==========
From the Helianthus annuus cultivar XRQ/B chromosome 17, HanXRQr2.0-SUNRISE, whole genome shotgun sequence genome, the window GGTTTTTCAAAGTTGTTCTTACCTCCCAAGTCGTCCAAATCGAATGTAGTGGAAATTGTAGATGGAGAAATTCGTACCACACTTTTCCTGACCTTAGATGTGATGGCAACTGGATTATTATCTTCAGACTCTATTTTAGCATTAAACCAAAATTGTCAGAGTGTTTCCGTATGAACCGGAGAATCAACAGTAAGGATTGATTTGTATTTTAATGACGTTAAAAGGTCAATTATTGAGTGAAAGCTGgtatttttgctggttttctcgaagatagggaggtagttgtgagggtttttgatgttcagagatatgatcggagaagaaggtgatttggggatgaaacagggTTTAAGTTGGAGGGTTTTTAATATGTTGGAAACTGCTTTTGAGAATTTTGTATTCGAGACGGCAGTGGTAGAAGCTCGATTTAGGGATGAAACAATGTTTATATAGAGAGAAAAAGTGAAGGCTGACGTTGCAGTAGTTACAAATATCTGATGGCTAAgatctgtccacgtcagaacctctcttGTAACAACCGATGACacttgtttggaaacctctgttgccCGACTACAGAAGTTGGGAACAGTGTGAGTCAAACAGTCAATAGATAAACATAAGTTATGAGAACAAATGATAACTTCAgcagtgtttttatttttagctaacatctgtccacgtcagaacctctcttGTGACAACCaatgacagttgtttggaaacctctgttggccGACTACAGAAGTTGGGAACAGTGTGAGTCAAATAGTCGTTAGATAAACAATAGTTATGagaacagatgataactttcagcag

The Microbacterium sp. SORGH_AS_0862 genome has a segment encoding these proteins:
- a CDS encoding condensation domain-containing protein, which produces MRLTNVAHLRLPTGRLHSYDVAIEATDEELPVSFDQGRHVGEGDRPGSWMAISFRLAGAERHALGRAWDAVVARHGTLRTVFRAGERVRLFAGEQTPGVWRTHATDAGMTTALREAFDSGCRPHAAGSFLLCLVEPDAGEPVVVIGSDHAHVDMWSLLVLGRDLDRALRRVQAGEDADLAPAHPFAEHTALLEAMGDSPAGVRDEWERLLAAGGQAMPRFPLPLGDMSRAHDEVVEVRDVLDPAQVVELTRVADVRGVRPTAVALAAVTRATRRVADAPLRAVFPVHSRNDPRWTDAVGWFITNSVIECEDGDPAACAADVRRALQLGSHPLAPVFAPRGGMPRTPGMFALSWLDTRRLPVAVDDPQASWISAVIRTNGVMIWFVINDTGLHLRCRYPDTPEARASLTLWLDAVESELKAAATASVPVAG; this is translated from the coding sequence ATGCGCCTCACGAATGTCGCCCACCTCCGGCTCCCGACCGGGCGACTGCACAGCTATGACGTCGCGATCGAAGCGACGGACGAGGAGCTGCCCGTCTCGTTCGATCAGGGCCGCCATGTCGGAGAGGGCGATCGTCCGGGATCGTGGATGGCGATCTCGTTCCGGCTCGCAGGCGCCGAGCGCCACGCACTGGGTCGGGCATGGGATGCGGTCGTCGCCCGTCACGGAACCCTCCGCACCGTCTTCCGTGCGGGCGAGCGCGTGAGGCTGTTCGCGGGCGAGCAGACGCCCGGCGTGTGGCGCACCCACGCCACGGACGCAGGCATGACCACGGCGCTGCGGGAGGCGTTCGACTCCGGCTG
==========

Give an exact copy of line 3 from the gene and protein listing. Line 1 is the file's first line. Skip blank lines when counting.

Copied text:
- a CDS encoding condensation domain-containing protein, which produces MRLTNVAHLRLPTGRLHSYDVAIEATDEELPVSFDQGRHVGEGDRPGSWMAISFRLAGAERHALGRAWDAVVARHGTLRTVFRAGERVRLFAGEQTPGVWRTHATDAGMTTALREAFDSGCRPHAAGSFLLCLVEPDAGEPVVVIGSDHAHVDMWSLLVLGRDLDRALRRVQAGEDADLAPAHPFAEHTALLEAMGDSPAGVRDEWERLLAAGGQAMPRFPLPLGDMSRAHDEVVEVRDVLDPAQVVELTRVADVRGVRPTAVALAAVTRATRRVADAPLRAVFPVHSRNDPRWTDAVGWFITNSVIECEDGDPAACAADVRRALQLGSHPLAPVFAPRGGMPRTPGMFALSWLDTRRLPVAVDDPQASWISAVIRTNGVMIWFVINDTGLHLRCRYPDTPEARASLTLWLDAVESELKAAATASVPVAG; this is translated from the coding sequence ATGCGCCTCACGAATGTCGCCCACCTCCGGCTCCCGACCGGGCGACTGCACAGCTATGACGTCGCGATCGAAGCGACGGACGAGGAGCTGCCCGTCTCGTTCGATCAGGGCCGCCATGTCGGAGAGGGCGATCGTCCGGGATCGTGGATGGCGATCTCGTTCCGGCTCGCAGGCGCCGAGCGCCACGCACTGGGTCGGGCATGGGATGCGGTCGTCGCCCGTCACGGAACCCTCCGCACCGTCTTCCGTGCGGGCGAGCGCGTGAGGCTGTTCGCGGGCGAGCAGACGCCCGGCGTGTGGCGCACCCACGCCACGGACGCAGGCATGACCACGGCGCTGCGGGAGGCGTTCGACTCCGGCTG